The next time you’re at the grocery store, spend a few extra minutes in the bread aisle and take note of the seemingly infinite selection. As kids some 50 years ago, our choices were pretty limited: white, cinnamon raisin, rye, and wheat. Each had its own special appeal. White smothered with peanut butter and jelly was particularly comforting. Cinnamon raisin toasted and buttered or transformed into French toast was perfect for weekends. There was rye with corned beef for my grandfather. Last but not least, we opted for wheat when we would try (or pretend to try) to eat healthy.

Today, there’s something for everyone—all of the above plus new, unique offerings from baguettes, bagels, and naan to flatbread, brioche, and breads with more than 24 grains. And for those with dietary concerns, don’t forget gluten-free, sugar-free, egg-free, nut-free, and nearly calorie-free.

People love choices. They demand them. And the marketplace gladly delivers.

What about choices for people with special needs? When we say autism, ASD, or Asperger’s, what do they mean in terms of addressing the needs, wants, desires, and demands of these special populations? How does the marketplace respond?

Today, we are dealing with a scarcity of resources on many fronts but none more prevalent than the lack of funding for housing for adults with autism and other special abilities. The shelves are barren of options.

Age has been one way to segment the market to identify and attract funding streams, resulting in more resources directed to children than to adults. Not only does this ignore the vast heterogeneity of people with autism and their families, but it also disregards the fact that more than 50,000 members of this population are transitioning to adulthood annually.

THE NEED FOR OPTIONS

Just as bread makers have done with consumers, we need to find better ways of segmenting the population of people living with autism so that educators, healthcare providers, funders, and builders can better understand the market they’re serving and how those individuals need and want to be served.

We need to stock those shelves with more options for the range of consumers with autism and other special abilities who are looking for different kinds of home and community options now and at the various times, seasons, and cycles of their lives.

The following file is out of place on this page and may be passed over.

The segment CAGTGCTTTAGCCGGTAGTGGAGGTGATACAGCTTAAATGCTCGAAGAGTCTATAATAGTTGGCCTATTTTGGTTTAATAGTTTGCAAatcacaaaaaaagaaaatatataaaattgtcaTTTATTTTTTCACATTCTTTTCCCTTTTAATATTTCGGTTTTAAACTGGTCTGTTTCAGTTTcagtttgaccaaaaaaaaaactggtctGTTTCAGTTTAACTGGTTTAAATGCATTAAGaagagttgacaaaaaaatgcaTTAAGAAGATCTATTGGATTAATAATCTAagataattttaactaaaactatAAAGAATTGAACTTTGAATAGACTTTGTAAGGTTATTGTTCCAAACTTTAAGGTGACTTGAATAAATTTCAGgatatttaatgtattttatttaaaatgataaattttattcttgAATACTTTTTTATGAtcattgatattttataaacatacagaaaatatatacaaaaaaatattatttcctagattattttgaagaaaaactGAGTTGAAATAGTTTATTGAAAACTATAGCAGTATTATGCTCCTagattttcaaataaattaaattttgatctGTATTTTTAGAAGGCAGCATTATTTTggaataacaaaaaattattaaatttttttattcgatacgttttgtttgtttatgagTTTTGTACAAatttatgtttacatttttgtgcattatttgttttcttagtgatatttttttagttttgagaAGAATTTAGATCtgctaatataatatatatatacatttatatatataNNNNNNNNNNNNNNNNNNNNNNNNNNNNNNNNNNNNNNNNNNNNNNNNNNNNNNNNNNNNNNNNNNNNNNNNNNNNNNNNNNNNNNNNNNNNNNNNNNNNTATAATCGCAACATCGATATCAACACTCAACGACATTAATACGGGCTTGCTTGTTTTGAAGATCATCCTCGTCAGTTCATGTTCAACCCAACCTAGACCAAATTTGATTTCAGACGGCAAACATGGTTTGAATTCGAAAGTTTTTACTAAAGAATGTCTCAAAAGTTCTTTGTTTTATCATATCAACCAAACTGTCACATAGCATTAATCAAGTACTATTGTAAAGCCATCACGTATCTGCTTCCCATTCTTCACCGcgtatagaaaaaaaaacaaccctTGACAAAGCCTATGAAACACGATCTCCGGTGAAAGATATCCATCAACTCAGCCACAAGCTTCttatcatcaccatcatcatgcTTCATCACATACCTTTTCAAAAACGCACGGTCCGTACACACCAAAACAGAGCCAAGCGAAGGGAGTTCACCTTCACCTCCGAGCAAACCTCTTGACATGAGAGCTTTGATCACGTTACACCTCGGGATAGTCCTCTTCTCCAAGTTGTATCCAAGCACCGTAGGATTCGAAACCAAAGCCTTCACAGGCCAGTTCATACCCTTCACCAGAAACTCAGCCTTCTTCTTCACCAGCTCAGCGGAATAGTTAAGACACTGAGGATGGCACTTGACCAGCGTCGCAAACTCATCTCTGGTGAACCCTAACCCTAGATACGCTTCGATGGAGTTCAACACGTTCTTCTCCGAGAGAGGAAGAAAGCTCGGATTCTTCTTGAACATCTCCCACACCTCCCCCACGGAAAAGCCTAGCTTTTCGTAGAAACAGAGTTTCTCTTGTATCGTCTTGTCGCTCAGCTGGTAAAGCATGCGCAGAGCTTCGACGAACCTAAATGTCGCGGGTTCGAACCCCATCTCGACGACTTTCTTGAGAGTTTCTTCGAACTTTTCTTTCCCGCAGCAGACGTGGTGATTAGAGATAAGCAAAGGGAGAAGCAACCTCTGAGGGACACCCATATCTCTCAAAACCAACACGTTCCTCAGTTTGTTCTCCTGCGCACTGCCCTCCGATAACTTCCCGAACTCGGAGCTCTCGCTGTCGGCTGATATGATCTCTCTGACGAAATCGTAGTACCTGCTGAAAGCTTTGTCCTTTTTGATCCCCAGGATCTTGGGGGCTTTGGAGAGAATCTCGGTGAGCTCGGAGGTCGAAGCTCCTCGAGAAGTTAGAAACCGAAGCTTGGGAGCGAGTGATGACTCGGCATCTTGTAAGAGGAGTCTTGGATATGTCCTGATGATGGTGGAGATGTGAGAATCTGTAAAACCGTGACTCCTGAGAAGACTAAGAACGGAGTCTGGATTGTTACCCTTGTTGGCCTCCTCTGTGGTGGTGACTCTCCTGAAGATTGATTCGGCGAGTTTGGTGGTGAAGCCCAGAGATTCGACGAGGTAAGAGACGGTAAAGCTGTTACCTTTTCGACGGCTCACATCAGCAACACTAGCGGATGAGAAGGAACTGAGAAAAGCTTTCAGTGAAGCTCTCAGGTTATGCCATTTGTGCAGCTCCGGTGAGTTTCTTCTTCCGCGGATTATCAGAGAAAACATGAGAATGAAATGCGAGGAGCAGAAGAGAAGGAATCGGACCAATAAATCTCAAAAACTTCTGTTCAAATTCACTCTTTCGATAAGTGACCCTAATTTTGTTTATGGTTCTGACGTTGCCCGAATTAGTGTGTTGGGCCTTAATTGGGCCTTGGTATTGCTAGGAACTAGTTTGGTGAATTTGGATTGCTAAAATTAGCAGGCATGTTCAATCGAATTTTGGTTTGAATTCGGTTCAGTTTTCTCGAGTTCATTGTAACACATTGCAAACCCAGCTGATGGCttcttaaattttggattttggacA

We need to inform the marketplace with a universal language—complete with definitions and nomenclature—that identifies and communicates who we are and is recognized by the public, private, philanthropic, and nonprofit sectors. It must be respectful and empower individuals to live healthier and more joyful lives, integrated into communities of their choosing.

We are today where senior housing was 50 years ago—and look at the plethora of choices the marketplace has developed for that group of people. We have a burgeoning special population in need of homes and services that must transcend outdated and limited models. We need new models that match the interests and needs of individuals with the right property location, design, and amenities rooted in communities everywhere. A new generation of dynamic housing models is only possible by collectively tapping private, public, philanthropic, and nonprofit interests.

BOUNTIFUL OPPORTUNITIES

We have an unprecedented opportunity to pioneer innovative housing and community development across North America. Together, we can build a new market that ensures housing options for people with autism and other neuro-diversities are as bountiful as they are for everyone else.

In that vein, First Place AZ will host a Global Leadership Institute Symposium October 24-26 in Phoenix and a kick-off meeting for a market segmentation study, being produced in collaboration with the Autism Housing Network, the Urban Land Institute, and thought leaders from across North America. The report is being designed to serve as a sister study to Opening Doors: A Discussion of Residential Options for Adults Living with Autism and Related Disorders (published in 2009). If you would like more information on the symposium or this groundbreaking study, please send an email to denise@firstplaceaz.org and include information about yourself, your organization, and area(s) of interest.